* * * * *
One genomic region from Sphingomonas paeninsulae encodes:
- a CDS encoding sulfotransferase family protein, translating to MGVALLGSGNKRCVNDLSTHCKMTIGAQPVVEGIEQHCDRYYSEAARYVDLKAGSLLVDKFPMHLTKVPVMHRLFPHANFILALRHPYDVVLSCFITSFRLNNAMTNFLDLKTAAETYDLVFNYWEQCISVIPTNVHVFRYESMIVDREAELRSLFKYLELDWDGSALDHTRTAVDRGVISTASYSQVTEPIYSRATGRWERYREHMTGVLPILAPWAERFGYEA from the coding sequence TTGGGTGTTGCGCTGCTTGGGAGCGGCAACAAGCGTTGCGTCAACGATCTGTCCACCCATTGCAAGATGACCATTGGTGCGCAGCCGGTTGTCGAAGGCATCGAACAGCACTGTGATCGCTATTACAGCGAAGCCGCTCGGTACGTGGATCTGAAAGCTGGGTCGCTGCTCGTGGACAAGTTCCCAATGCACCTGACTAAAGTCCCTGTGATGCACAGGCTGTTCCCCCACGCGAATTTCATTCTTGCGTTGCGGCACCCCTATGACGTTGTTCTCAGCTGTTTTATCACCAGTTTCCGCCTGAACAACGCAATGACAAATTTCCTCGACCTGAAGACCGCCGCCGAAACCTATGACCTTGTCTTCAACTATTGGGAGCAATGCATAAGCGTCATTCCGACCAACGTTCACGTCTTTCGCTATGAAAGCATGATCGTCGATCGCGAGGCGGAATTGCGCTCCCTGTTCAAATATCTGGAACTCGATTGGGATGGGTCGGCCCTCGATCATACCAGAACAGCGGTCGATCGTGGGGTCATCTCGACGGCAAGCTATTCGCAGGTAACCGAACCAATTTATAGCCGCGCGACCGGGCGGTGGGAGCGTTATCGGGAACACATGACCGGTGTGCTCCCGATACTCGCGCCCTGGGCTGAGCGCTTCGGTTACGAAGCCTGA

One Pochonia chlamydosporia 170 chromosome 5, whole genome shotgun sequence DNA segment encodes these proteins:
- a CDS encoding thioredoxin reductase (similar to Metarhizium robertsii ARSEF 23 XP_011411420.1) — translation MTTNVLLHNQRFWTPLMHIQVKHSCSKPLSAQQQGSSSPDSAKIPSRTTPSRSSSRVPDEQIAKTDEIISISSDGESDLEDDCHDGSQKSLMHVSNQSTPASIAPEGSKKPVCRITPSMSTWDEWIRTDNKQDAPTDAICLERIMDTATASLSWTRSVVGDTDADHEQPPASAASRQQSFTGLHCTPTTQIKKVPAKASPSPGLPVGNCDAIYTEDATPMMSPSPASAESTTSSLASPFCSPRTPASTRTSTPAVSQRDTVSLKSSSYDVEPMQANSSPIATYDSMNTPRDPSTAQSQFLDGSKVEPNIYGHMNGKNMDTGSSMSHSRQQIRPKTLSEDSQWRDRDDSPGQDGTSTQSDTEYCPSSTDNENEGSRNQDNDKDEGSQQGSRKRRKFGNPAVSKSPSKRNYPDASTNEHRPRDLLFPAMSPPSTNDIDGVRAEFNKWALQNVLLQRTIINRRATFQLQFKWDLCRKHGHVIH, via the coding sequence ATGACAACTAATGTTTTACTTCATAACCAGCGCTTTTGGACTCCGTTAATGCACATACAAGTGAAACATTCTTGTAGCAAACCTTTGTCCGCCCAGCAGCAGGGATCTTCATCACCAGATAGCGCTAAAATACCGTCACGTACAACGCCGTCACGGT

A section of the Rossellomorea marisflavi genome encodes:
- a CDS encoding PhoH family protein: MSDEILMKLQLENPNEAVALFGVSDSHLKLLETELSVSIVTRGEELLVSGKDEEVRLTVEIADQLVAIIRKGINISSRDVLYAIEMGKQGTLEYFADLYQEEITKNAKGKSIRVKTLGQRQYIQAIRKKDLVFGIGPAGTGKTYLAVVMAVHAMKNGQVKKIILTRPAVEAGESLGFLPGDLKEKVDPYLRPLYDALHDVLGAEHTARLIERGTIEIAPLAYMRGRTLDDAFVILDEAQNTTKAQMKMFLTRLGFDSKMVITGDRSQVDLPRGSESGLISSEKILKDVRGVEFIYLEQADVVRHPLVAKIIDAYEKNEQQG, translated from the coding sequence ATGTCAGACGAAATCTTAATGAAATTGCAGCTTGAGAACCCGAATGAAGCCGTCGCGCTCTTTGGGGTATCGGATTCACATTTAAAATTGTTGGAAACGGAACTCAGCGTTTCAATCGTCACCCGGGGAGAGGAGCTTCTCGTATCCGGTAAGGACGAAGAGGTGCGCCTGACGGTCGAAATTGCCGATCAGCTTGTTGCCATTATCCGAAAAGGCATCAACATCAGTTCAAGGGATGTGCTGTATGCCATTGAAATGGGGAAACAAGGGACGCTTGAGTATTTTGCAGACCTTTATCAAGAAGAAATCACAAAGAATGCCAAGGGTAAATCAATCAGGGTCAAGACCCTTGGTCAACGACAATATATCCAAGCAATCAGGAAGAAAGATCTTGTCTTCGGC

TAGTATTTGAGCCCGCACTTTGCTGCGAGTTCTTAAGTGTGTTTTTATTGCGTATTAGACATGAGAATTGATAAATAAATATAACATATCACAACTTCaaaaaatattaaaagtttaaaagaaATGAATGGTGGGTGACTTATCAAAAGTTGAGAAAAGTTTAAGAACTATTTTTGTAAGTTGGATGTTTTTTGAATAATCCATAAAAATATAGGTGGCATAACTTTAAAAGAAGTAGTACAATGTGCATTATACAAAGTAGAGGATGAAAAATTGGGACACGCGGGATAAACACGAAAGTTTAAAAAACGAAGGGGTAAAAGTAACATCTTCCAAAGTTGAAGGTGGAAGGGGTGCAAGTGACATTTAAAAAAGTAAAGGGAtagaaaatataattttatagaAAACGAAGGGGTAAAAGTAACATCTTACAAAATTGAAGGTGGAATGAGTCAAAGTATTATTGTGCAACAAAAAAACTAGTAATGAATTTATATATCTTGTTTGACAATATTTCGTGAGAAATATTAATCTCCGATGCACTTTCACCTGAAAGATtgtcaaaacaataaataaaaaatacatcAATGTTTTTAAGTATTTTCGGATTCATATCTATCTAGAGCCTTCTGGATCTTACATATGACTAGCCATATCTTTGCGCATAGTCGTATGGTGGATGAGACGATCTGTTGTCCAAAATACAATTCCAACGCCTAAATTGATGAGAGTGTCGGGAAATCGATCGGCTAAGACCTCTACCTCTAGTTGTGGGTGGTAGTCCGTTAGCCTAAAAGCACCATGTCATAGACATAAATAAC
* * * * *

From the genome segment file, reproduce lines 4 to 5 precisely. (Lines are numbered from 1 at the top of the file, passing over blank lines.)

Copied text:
- a CDS encoding thioredoxin reductase (similar to Metarhizium robertsii ARSEF 23 XP_011411420.1) — translation MTTNVLLHNQRFWTPLMHIQVKHSCSKPLSAQQQGSSSPDSAKIPSRTTPSRSSSRVPDEQIAKTDEIISISSDGESDLEDDCHDGSQKSLMHVSNQSTPASIAPEGSKKPVCRITPSMSTWDEWIRTDNKQDAPTDAICLERIMDTATASLSWTRSVVGDTDADHEQPPASAASRQQSFTGLHCTPTTQIKKVPAKASPSPGLPVGNCDAIYTEDATPMMSPSPASAESTTSSLASPFCSPRTPASTRTSTPAVSQRDTVSLKSSSYDVEPMQANSSPIATYDSMNTPRDPSTAQSQFLDGSKVEPNIYGHMNGKNMDTGSSMSHSRQQIRPKTLSEDSQWRDRDDSPGQDGTSTQSDTEYCPSSTDNENEGSRNQDNDKDEGSQQGSRKRRKFGNPAVSKSPSKRNYPDASTNEHRPRDLLFPAMSPPSTNDIDGVRAEFNKWALQNVLLQRTIINRRATFQLQFKWDLCRKHGHVIH, via the coding sequence ATGACAACTAATGTTTTACTTCATAACCAGCGCTTTTGGACTCCGTTAATGCACATACAAGTGAAACATTCTTGTAGCAAACCTTTGTCCGCCCAGCAGCAGGGATCTTCATCACCAGATAGCGCTAAAATACCGTCACGTACAACGCCGTCACGGT

A section of the Rossellomorea marisflavi genome encodes: